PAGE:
Open Thinkering


Tag: situation of concern

TB872: Situations of concern, systems of interest, and PQR statements

Note: this is a post reflecting on one of the modules of my MSc in Systems Thinking in Practice. You can see all of the related posts in this category.

A DALL-E 3 created image representing the concept of a 'system of interest' within a broader 'situation of concern'. Each image employs abstract elements to symbolize the contrast between the specific, focused nature of a system of interest and the encompassing, general nature of the situation of concern. The designs use contrasting colors, shapes, and patterns to visually differentiate between the detailed, concentrated system of interest and the larger, more diffuse field of the situation of concern.

I’ve already pointed out in this module how difficult it can be when there are two words which are often used in a similar situation that look or sound the same. So, for example systemic (something that relates to, or affects, an entire system as a whole, rather than just its individual parts) and systematic (a process or method that is done according to a fixed plan or system).

Only slightly less confusing, until you get your head around it is the difference between a situation of concern and a system of interest. I thought the best way to illustrate it might be to come up with my own example, rather than use the one in the course materials. So let’s talk about football (soccer).

In the last decade, Video Assistant Referees (VAR) have become an increasingly large part of the professional game. This has had a huge impact on the sport: it’s changed the way matches are officiated, the way players interact with referees (and one another), and even affected how long spectators need to allow for getting home at the end of a game, as they often massively ‘overrun’.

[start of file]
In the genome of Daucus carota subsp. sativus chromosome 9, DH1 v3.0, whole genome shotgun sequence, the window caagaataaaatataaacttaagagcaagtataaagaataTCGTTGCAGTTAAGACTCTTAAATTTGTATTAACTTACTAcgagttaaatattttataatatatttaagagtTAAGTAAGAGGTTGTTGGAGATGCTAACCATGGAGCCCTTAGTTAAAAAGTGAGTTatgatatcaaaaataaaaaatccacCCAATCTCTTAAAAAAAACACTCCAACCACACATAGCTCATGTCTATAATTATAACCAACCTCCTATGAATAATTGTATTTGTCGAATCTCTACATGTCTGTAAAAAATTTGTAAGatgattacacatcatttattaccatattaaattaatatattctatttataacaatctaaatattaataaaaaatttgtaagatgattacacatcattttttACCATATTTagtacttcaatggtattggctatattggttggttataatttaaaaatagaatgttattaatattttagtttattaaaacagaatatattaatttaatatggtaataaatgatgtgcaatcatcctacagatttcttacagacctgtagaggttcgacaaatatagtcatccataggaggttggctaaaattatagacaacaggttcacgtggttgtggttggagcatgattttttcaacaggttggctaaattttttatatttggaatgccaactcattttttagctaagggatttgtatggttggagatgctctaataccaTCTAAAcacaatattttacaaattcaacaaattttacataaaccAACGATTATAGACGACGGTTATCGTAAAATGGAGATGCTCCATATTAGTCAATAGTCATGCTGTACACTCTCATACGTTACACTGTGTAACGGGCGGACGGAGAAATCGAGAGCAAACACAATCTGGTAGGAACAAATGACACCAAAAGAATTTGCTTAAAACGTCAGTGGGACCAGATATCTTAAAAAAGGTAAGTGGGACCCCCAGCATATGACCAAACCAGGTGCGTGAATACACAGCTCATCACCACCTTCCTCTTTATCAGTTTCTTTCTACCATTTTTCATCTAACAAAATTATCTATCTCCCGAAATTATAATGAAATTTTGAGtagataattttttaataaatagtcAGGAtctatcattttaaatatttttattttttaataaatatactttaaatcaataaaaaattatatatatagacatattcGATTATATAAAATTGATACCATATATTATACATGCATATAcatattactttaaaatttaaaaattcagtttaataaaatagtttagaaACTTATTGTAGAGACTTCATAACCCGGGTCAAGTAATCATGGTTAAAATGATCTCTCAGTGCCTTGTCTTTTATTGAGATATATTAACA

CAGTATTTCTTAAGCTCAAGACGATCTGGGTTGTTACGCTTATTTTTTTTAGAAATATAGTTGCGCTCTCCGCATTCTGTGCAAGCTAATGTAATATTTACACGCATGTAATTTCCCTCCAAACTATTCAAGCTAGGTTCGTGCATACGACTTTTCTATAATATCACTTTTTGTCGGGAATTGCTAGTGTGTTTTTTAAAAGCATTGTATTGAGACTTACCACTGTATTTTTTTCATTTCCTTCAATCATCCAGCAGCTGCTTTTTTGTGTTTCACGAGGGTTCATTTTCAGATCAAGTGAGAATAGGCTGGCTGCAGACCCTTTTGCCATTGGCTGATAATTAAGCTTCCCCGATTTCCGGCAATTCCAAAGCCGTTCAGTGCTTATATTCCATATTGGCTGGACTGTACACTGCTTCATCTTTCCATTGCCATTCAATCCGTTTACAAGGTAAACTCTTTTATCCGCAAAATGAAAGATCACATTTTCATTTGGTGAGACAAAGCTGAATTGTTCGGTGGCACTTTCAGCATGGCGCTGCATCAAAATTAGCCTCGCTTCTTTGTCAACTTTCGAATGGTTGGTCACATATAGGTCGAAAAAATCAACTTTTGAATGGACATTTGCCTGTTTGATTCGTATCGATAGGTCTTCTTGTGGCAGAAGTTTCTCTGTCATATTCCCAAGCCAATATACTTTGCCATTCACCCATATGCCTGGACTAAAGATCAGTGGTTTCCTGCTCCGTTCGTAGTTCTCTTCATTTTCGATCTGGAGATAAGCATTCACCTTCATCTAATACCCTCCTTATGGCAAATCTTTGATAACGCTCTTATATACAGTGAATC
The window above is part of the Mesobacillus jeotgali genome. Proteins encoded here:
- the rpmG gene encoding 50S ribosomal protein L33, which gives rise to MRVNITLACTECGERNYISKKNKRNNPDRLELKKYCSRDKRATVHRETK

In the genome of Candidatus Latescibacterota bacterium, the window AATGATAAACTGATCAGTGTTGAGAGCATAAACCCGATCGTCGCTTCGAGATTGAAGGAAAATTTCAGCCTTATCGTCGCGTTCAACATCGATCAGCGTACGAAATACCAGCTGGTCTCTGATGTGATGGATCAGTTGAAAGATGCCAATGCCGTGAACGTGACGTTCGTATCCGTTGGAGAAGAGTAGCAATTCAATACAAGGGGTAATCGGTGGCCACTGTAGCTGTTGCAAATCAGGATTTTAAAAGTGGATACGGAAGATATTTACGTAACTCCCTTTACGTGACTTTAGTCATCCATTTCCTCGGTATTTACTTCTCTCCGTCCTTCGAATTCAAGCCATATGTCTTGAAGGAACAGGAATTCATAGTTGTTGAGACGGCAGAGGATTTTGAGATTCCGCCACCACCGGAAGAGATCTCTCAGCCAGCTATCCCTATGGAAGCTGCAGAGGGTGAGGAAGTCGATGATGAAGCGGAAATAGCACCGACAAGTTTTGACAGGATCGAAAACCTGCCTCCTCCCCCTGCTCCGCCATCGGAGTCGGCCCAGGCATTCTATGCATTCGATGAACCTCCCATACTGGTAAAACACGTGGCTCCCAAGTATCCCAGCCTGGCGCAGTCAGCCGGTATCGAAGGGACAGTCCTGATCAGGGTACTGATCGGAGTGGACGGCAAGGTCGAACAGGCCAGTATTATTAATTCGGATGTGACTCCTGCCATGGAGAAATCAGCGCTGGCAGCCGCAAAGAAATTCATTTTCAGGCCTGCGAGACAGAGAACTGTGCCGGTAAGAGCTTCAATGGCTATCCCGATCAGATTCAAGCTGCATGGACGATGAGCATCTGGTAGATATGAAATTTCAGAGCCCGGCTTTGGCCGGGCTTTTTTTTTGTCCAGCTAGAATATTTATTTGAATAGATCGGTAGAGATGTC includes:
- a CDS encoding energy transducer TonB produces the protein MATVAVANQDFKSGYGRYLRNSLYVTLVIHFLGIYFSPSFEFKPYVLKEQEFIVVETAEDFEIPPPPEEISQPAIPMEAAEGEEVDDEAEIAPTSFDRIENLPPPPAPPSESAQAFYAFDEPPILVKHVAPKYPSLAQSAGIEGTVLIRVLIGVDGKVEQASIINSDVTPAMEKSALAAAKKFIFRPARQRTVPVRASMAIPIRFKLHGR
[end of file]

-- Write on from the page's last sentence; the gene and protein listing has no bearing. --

Let’s imagine a football coach whose team has won promotion from the Championship (no VAR) to the Premier League (VAR). From pre-season training onwards, while VAR has always been part of the coach’s situation of concern, it’s now part of their system of interest. That is to say, whereas previously it might have only affected the sport that he coaches more generally, and perhaps the occasional cup game that the team he coaches plays in, now he needs to prepare for VAR being a factor in most matches.

That means the coach needs to understand the intricacies of VAR, choose and apply relevant frameworks (e.g. adapting team strategies), and make explicit choices and changes. This might even involve the recommendation of buying new players, or training in a different way. An example of the latter would be that if a game is likely to be more stop-start and players are likely to be out on the pitch for, say, 105 minutes instead of 90 minutes, then they should be prepared for this.

To summarise, then, the coach is a practitioner whose situation of concern (the world of football) has changed in a way directly related to their system of interest (the team they coach).

Thinking about module TB872 as a system of interest to me, as a practitioner, this brings us to the Soft Systems Methodology (SSM) of thinkers like Peter Checkland. SSM is a useful methodology when dealing with situations where there are significant social, political, and other ‘human’ components. It does not assume that there is a single, objective ‘problem’ to be solved, but rather recognises that there are many different perceptions of problems. It therefore offers a structured approach to explore these differing perceptions among stakeholders.

We’re not going into too much detail around SSM right now, just looking at what are called PQR statements. These take the following format:

A system to do P (what) by Q (how) because of R (why).

As the course materials note, the simplest way of referring to the ‘change’ that occurs in us as practitioners because of our involvement in the TB872 as students is represented in this diagram:

Practitioner on the left wearing blue shirt and same practitioner now on the right wearing a purple shirt (to represent difference). In the middle is a box labelled 'The TB872 module' with arrows pointing from the practitioner on the left to the box, and then from the box to the practitioner as represente on the right.

The interesting thing, of course, is what’s in the box. Representing it using a PQR statement from my own perspective might yield:

A system to develop my systems literacy by helping me reflect and complete activities about Systems Thinking because of a need to improve my practice.

It’s a bit of a clunky statement, so the concise version is probably: “A system to develop my systems literacy through the use of reflective activities that help me improve my practice”.

Thinking about that ‘black box’, this is a brief and cursory overview of what’s inside it, from my point of view: